immigrants to remain in the United States without legal status.
This Article suggests a third way: The immigration bureaucracy could
adopt a cooperative enforcement model similar to that used by other federal
agencies, under which government officials would proactively assist a subset
of unauthorized immigrants come into compliance with the law.
Administrative law scholars have long promoted cooperative enforcement in
other fields, arguing that administrative agencies should replace the rigid,
adversarial, command-and-control regime that dominated the regulatory
environment in the 1970s and 1980s with a collaborative approach to
rulemaking and enforcement.4 Over the past 20 years, agencies such as the
2. See, e.g., Linda Greenhouse, The Supreme Court vs. the President, N.Y. TIMES (Feb. 4, 2016),
https://www.nytimes.com/2016/02/04/opinion/the-supreme-court-vs-the-president.html (describ ing
the case as presenting a “blockbuster constitutional question”); Dara Lind, United States v. Texas, the
Biggest Immigration Case in a Century, Explained, VOX (Apr. 15, 2016, 10:50 AM), http://www.vox.
com/2016/4/15/11424614/supreme-court-immigration-dapa-daca; Adam Liptak & Michael D.
Shear, Supreme Court Tie Blocks Obama Immigration Plan, N.Y. TIMES (June 23, 2016), https://www.
nytimes.com/2016/06/24/us/supreme-court-immigration-obama-dapa.html (descr ibing the C ourt’s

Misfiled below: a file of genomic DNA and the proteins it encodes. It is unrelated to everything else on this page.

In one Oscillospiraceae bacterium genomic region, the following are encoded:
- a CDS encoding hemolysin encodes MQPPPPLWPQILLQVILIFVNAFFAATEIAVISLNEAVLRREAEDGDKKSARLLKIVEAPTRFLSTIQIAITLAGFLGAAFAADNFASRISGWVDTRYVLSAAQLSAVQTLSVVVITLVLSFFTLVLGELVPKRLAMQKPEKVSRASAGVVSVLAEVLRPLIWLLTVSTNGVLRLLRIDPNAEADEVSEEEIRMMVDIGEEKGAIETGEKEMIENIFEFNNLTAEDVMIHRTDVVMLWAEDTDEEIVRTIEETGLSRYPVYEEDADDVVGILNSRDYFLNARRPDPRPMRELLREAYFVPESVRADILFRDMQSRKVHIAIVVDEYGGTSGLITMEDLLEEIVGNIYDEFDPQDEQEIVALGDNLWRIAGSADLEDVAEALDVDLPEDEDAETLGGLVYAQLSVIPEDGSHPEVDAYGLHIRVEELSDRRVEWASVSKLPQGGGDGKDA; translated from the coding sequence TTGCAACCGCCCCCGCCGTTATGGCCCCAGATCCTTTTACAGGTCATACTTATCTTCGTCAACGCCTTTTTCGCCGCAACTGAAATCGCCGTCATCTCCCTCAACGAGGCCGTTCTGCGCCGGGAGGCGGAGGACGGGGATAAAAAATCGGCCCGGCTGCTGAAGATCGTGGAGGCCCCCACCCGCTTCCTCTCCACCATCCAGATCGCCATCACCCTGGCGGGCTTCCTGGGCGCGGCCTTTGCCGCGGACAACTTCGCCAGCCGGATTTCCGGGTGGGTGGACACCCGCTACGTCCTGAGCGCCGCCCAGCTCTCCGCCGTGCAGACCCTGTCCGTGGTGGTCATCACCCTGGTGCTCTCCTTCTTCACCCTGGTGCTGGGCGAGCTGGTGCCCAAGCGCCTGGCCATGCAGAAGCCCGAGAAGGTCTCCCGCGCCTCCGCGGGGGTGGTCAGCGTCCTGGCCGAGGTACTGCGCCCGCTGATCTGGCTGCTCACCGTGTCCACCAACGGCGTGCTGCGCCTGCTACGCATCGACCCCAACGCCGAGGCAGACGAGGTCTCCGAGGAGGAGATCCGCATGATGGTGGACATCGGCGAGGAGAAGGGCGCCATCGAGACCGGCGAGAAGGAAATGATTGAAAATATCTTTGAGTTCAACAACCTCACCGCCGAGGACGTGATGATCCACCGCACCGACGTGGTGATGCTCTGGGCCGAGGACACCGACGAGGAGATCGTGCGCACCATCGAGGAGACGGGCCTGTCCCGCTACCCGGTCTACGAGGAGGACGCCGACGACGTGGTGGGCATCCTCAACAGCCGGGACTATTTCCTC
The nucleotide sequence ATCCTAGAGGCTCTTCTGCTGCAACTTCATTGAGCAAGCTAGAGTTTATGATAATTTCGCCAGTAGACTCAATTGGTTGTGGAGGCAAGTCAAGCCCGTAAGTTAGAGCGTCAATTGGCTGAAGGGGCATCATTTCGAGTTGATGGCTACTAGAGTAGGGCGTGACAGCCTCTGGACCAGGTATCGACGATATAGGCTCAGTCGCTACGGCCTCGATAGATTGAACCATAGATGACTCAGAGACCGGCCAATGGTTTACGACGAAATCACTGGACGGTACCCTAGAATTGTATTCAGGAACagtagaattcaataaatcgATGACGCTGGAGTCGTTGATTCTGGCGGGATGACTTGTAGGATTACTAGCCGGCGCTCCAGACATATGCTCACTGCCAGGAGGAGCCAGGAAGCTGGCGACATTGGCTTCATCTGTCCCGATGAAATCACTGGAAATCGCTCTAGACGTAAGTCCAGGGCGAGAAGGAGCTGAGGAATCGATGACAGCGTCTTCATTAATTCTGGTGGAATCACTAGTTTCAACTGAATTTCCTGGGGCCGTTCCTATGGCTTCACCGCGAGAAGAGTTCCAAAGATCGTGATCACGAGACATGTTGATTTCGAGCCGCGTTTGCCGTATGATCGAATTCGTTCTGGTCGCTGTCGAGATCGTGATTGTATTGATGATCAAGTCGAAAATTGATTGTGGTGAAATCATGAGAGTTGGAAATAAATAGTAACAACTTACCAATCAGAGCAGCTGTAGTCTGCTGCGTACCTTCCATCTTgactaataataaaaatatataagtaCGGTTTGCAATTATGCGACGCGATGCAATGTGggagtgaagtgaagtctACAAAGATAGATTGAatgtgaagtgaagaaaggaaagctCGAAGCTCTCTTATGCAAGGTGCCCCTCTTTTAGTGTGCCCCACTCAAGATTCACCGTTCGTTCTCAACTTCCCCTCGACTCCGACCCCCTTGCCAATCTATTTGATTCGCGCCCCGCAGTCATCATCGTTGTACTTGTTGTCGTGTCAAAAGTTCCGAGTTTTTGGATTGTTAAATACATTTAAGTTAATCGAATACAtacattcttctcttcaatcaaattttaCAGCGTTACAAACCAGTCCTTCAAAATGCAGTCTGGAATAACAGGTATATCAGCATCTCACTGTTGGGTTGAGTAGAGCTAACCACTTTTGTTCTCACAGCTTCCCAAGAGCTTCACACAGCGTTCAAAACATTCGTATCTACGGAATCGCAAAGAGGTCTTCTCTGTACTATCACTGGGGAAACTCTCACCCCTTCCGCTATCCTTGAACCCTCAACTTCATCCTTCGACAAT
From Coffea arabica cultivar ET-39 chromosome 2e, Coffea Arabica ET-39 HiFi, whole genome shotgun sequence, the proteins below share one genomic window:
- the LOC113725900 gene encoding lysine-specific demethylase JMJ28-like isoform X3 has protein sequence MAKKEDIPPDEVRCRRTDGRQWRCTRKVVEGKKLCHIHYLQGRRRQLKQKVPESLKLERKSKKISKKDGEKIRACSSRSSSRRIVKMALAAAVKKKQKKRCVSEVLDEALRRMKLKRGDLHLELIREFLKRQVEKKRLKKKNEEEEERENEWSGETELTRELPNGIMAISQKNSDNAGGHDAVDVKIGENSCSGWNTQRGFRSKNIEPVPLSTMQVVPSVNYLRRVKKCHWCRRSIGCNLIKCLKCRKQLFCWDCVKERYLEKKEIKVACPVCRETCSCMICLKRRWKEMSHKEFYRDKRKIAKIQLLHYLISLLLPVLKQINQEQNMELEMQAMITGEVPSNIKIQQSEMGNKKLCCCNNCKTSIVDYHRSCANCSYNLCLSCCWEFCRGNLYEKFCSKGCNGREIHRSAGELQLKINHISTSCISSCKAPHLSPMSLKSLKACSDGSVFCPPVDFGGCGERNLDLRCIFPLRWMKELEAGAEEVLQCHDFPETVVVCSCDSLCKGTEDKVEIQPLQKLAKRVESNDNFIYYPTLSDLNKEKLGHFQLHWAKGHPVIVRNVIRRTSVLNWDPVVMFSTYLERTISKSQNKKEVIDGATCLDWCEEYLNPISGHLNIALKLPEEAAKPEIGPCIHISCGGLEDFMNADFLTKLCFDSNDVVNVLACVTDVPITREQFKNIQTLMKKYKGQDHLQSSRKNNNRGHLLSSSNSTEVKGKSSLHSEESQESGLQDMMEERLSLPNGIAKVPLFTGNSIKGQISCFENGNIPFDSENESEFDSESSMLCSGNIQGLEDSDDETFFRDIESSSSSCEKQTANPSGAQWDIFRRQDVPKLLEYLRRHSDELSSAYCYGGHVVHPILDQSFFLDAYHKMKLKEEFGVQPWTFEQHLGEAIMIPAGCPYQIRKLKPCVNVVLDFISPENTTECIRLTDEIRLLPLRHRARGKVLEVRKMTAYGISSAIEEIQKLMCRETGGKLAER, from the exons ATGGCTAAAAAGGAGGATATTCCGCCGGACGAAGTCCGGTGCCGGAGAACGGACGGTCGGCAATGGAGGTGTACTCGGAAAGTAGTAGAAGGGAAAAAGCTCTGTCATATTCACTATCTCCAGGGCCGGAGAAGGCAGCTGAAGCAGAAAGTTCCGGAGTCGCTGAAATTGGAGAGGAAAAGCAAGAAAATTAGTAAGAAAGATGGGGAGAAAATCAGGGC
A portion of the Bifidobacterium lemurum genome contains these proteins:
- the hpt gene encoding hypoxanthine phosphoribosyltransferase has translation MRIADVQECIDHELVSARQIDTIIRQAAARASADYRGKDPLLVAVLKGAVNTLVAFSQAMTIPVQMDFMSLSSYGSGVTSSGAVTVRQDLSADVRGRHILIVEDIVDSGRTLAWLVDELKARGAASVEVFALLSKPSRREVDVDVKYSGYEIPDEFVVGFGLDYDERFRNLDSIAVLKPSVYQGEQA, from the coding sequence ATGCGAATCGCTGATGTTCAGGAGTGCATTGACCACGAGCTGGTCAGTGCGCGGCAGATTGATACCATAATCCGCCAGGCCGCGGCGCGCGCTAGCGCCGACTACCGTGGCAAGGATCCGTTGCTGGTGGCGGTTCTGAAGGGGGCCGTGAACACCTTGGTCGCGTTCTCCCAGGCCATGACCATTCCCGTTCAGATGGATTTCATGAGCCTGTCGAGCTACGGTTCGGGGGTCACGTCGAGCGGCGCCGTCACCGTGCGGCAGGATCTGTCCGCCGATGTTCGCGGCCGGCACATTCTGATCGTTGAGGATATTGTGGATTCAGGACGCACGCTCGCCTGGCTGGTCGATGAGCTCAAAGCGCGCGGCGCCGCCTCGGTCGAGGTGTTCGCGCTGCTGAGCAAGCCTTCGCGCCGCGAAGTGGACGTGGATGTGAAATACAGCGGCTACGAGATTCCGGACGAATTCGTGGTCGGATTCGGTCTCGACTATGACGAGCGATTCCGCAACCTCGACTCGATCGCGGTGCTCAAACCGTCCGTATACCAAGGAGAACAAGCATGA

decision in United States v. Texas as “perhaps [the Supreme Court’s] most important statement this
term”).
3. See Liptak & Shear, supra note 2 (stating that the Court’s decision “effectively end[ed]”
President Obama’s deferred action initiatives).
4. See, e.g., IAN AYRES & JOHN BRAITHWAITE, RESPONSIVE REGULATION: TRANSCENDING THE
DEREGULATION DEBATE 5 (1992) (promoting responsive regulation in which agencies emphasize
“flexibility,” “participat[ion],” and “negotiation” with regulated entities rather than the top-down,
“punitive” and “repressive” regulatory style of the past); JOHN BRAITHWAITE, RESTORATIVE JUSTICE
AND RESPONSIVE REGULATION 29 (2002) (explaining that responsive regulation should be us ed
“in deciding whether a more or less interventionist response is needed”); Jo dy Freeman,
Collaborative Governance in the Administrative State, 45 UCLA L. REV. 1, 4–7 (1997) (describing new
methods of regulation in which agencies shift away from adversarial enforcement and toward
cooperation with regulated entities); Robert L. Glicksman & Dietrich H. Earnhart, Depiction of the
Regulator-Regulated Entity Relationship in the Chemical Industry: Deterrence-Based vs. Cooperative
Enforcement, 31 WM. & MARY ENVTL. L. & POLY REV. 603, 611–44 (2007) (discussing the benefits
of cooperative enforcement over punitive, command-and-contro l style regulation); Kristin E.
Hickman & Claire A. Hill, Concepts, Categories, and Compliance in the Regulatory State, 94 MINN. L.
REV. 1151, 1160 (2010) (explaining that one theory of enforcement assumes that “regulated
parties want to comply with the law and will respond more positively to persuasion, education,
and assistance than to penalties”); Bradley C. Karkkainen, Environmental Lawyering in the Age of
Collaboration, 2002 WIS. L. REV. 555, 557 (describing criticism of the “command-and-control”